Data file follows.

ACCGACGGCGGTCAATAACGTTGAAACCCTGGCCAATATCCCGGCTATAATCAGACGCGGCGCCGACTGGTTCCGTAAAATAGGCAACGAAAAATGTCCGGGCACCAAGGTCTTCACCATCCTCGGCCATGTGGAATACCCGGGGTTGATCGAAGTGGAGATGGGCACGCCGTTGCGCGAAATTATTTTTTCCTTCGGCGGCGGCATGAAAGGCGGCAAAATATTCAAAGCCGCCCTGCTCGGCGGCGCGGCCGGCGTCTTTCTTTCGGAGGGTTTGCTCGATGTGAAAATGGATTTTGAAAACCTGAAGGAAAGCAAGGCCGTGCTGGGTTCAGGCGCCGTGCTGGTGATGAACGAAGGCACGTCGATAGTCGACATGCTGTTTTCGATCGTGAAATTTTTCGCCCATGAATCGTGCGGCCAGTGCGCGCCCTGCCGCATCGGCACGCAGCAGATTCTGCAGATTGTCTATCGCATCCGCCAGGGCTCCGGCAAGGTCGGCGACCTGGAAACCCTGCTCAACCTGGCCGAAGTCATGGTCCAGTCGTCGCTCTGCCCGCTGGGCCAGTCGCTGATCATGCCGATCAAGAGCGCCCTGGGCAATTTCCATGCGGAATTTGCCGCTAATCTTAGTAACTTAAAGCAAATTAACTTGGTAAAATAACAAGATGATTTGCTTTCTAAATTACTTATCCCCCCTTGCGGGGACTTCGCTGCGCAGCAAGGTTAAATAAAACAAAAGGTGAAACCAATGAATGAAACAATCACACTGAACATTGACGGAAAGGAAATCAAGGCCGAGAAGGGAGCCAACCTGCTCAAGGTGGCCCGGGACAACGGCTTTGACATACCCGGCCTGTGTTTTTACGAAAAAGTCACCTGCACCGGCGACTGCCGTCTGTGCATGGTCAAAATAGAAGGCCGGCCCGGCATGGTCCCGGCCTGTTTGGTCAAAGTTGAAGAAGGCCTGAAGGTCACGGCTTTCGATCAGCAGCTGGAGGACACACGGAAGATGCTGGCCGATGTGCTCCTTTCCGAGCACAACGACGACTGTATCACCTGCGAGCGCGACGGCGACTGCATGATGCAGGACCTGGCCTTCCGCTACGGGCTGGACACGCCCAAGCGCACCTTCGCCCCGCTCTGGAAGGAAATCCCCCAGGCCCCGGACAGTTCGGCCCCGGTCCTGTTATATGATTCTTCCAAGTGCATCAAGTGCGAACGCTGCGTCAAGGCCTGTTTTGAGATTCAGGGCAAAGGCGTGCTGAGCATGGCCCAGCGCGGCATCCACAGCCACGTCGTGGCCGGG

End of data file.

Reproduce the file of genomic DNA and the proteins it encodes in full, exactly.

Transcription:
ACCGACGGCGGTCAATAACGTTGAAACCCTGGCCAATATCCCGGCTATAATCAGACGCGGCGCCGACTGGTTCCGTAAAATAGGCAACGAAAAATGTCCGGGCACCAAGGTCTTCACCATCCTCGGCCATGTGGAATACCCGGGGTTGATCGAAGTGGAGATGGGCACGCCGTTGCGCGAAATTATTTTTTCCTTCGGCGGCGGCATGAAAGGCGGCAAAATATTCAAAGCCGCCCTGCTCGGCGGCGCGGCCGGCGTCTTTCTTTCGGAGGGTTTGCTCGATGTGAAAATGGATTTTGAAAACCTGAAGGAAAGCAAGGCCGTGCTGGGTTCAGGCGCCGTGCTGGTGATGAACGAAGGCACGTCGATAGTCGACATGCTGTTTTCGATCGTGAAATTTTTCGCCCATGAATCGTGCGGCCAGTGCGCGCCCTGCCGCATCGGCACGCAGCAGATTCTGCAGATTGTCTATCGCATCCGCCAGGGCTCCGGCAAGGTCGGCGACCTGGAAACCCTGCTCAACCTGGCCGAAGTCATGGTCCAGTCGTCGCTCTGCCCGCTGGGCCAGTCGCTGATCATGCCGATCAAGAGCGCCCTGGGCAATTTCCATGCGGAATTTGCCGCTAATCTTAGTAACTTAAAGCAAATTAACTTGGTAAAATAACAAGATGATTTGCTTTCTAAATTACTTATCCCCCCTTGCGGGGACTTCGCTGCGCAGCAAGGTTAAATAAAACAAAAGGTGAAACCAATGAATGAAACAATCACACTGAACATTGACGGAAAGGAAATCAAGGCCGAGAAGGGAGCCAACCTGCTCAAGGTGGCCCGGGACAACGGCTTTGACATACCCGGCCTGTGTTTTTACGAAAAAGTCACCTGCACCGGCGACTGCCGTCTGTGCATGGTCAAAATAGAAGGCCGGCCCGGCATGGTCCCGGCCTGTTTGGTCAAAGTTGAAGAAGGCCTGAAGGTCACGGCTTTCGATCAGCAGCTGGAGGACACACGGAAGATGCTGGCCGATGTGCTCCTTTCCGAGCACAACGACGACTGTATCACCTGCGAGCGCGACGGCGACTGCATGATGCAGGACCTGGCCTTCCGCTACGGGCTGGACACGCCCAAGCGCACCTTCGCCCCGCTCTGGAAGGAAATCCCCCAGGCCCCGGACAGTTCGGCCCCGGTCCTGTTATATGATTCTTCCAAGTGCATCAAGTGCGAACGCTGCGTCAAGGCCTGTTTTGAGATTCAGGGCAAAGGCGTGCTGAGCATGGCCCAGCGCGGCATCCACAGCCACGTCGTGGCCGGG